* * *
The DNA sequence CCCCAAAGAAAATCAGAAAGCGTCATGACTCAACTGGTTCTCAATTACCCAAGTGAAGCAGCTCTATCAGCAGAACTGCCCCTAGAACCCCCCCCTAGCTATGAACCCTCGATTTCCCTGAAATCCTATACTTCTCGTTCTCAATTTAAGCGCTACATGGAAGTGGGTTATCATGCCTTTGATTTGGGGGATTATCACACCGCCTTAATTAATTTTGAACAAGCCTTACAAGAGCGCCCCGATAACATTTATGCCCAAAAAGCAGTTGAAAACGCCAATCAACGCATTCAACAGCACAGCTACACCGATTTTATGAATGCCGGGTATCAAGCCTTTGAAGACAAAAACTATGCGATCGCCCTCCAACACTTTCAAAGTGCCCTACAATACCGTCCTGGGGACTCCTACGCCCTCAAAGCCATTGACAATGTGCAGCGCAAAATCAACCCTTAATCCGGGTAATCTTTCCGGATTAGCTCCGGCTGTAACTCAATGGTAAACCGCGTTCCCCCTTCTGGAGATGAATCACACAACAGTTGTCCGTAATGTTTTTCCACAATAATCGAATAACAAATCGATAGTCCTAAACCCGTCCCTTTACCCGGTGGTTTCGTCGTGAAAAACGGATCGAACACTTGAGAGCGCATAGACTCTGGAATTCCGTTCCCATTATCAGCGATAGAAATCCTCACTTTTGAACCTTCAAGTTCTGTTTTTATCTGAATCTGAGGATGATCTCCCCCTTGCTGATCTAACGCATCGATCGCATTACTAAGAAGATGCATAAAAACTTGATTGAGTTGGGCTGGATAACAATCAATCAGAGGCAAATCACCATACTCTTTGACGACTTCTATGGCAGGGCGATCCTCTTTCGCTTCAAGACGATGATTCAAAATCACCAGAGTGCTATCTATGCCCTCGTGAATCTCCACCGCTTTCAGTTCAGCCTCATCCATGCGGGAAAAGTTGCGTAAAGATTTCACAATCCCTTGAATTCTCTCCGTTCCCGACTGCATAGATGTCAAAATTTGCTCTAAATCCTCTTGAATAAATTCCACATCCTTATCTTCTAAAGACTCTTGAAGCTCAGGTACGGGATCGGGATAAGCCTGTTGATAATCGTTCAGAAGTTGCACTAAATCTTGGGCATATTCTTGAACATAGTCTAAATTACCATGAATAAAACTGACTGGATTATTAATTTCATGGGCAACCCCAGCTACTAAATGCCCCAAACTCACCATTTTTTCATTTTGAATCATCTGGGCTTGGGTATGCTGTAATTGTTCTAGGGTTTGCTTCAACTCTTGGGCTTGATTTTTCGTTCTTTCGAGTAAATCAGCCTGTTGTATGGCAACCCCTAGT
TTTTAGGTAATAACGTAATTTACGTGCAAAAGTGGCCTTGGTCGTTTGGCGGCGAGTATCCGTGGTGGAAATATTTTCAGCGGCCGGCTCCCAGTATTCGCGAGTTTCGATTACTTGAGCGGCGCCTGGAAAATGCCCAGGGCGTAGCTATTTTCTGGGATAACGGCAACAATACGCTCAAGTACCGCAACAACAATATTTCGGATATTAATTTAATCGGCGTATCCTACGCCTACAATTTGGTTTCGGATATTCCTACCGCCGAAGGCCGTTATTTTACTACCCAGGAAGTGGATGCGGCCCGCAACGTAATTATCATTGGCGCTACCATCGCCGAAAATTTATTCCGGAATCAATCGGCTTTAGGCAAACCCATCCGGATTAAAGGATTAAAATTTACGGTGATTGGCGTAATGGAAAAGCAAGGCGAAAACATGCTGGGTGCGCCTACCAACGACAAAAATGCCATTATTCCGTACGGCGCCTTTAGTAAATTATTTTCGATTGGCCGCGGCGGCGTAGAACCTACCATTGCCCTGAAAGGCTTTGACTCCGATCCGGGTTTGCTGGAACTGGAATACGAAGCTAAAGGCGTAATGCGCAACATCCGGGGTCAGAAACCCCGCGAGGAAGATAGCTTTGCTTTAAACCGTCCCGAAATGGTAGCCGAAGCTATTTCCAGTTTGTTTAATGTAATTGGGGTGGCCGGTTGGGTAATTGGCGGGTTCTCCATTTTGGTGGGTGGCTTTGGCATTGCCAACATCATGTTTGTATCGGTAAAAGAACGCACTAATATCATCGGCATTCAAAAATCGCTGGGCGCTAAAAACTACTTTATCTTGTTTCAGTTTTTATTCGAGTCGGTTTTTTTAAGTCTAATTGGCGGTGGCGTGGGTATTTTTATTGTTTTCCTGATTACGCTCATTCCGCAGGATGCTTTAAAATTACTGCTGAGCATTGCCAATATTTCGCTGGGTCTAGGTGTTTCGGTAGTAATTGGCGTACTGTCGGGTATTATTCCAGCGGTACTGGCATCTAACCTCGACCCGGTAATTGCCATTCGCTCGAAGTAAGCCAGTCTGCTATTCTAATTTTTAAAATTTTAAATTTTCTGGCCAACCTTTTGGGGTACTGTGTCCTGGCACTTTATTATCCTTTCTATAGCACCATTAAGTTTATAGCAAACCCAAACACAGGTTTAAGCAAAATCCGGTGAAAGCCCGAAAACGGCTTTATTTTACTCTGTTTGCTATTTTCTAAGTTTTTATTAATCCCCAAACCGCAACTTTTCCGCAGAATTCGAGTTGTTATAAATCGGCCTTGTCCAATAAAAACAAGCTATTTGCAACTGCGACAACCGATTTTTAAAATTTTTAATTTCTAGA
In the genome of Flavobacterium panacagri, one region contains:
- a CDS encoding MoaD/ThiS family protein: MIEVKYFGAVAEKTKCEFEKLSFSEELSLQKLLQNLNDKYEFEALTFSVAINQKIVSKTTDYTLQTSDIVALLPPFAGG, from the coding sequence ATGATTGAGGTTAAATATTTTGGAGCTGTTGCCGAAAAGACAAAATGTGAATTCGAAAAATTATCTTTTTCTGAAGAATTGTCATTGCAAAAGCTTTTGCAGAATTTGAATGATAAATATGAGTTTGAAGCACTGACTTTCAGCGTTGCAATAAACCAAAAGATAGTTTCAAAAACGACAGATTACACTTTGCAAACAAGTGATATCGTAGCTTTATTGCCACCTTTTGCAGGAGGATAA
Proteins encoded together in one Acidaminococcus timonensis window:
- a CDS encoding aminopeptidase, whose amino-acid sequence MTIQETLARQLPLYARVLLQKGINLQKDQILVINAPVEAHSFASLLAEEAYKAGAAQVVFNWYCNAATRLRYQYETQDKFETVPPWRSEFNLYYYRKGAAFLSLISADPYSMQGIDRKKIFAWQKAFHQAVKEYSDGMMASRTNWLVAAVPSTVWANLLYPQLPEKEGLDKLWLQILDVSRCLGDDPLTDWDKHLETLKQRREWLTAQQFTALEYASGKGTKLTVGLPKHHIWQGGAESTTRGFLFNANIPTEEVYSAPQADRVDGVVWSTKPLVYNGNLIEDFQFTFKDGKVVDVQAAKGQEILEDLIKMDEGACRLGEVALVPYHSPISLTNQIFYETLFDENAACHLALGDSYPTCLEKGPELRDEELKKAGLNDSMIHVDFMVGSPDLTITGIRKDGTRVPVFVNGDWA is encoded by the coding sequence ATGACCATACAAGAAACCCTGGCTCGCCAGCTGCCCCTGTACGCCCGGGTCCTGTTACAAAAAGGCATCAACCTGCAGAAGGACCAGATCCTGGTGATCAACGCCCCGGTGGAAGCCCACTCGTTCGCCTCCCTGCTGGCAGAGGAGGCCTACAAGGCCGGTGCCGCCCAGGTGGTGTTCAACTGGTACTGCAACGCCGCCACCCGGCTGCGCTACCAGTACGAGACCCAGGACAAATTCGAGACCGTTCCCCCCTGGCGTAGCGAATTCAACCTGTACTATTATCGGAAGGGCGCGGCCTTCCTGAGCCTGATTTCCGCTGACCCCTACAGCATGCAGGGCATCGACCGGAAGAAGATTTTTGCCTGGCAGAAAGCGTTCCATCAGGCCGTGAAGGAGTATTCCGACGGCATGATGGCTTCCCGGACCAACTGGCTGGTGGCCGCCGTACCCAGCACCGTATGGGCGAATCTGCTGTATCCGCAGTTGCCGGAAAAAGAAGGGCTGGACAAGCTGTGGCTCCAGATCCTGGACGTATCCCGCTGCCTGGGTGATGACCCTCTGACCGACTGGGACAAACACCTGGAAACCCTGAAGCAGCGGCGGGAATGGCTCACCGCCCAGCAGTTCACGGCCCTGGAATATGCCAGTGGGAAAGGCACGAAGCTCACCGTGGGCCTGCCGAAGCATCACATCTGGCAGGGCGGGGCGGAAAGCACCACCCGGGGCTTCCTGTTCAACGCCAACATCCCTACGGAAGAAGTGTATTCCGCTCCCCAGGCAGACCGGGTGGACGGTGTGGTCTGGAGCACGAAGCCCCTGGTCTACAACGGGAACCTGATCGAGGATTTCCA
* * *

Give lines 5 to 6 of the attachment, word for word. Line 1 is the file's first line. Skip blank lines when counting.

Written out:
Proteins encoded together in one Acidaminococcus timonensis window:
- a CDS encoding aminopeptidase, whose amino-acid sequence MTIQETLARQLPLYARVLLQKGINLQKDQILVINAPVEAHSFASLLAEEAYKAGAAQVVFNWYCNAATRLRYQYETQDKFETVPPWRSEFNLYYYRKGAAFLSLISADPYSMQGIDRKKIFAWQKAFHQAVKEYSDGMMASRTNWLVAAVPSTVWANLLYPQLPEKEGLDKLWLQILDVSRCLGDDPLTDWDKHLETLKQRREWLTAQQFTALEYASGKGTKLTVGLPKHHIWQGGAESTTRGFLFNANIPTEEVYSAPQADRVDGVVWSTKPLVYNGNLIEDFQFTFKDGKVVDVQAAKGQEILEDLIKMDEGACRLGEVALVPYHSPISLTNQIFYETLFDENAACHLALGDSYPTCLEKGPELRDEELKKAGLNDSMIHVDFMVGSPDLTITGIRKDGTRVPVFVNGDWA is encoded by the coding sequence ATGACCATACAAGAAACCCTGGCTCGCCAGCTGCCCCTGTACGCCCGGGTCCTGTTACAAAAAGGCATCAACCTGCAGAAGGACCAGATCCTGGTGATCAACGCCCCGGTGGAAGCCCACTCGTTCGCCTCCCTGCTGGCAGAGGAGGCCTACAAGGCCGGTGCCGCCCAGGTGGTGTTCAACTGGTACTGCAACGCCGCCACCCGGCTGCGCTACCAGTACGAGACCCAGGACAAATTCGAGACCGTTCCCCCCTGGCGTAGCGAATTCAACCTGTACTATTATCGGAAGGGCGCGGCCTTCCTGAGCCTGATTTCCGCTGACCCCTACAGCATGCAGGGCATCGACCGGAAGAAGATTTTTGCCTGGCAGAAAGCGTTCCATCAGGCCGTGAAGGAGTATTCCGACGGCATGATGGCTTCCCGGACCAACTGGCTGGTGGCCGCCGTACCCAGCACCGTATGGGCGAATCTGCTGTATCCGCAGTTGCCGGAAAAAGAAGGGCTGGACAAGCTGTGGCTCCAGATCCTGGACGTATCCCGCTGCCTGGGTGATGACCCTCTGACCGACTGGGACAAACACCTGGAAACCCTGAAGCAGCGGCGGGAATGGCTCACCGCCCAGCAGTTCACGGCCCTGGAATATGCCAGTGGGAAAGGCACGAAGCTCACCGTGGGCCTGCCGAAGCATCACATCTGGCAGGGCGGGGCGGAAAGCACCACCCGGGGCTTCCTGTTCAACGCCAACATCCCTACGGAAGAAGTGTATTCCGCTCCCCAGGCAGACCGGGTGGACGGTGTGGTCTGGAGCACGAAGCCCCTGGTCTACAACGGGAACCTGATCGAGGATTTCCA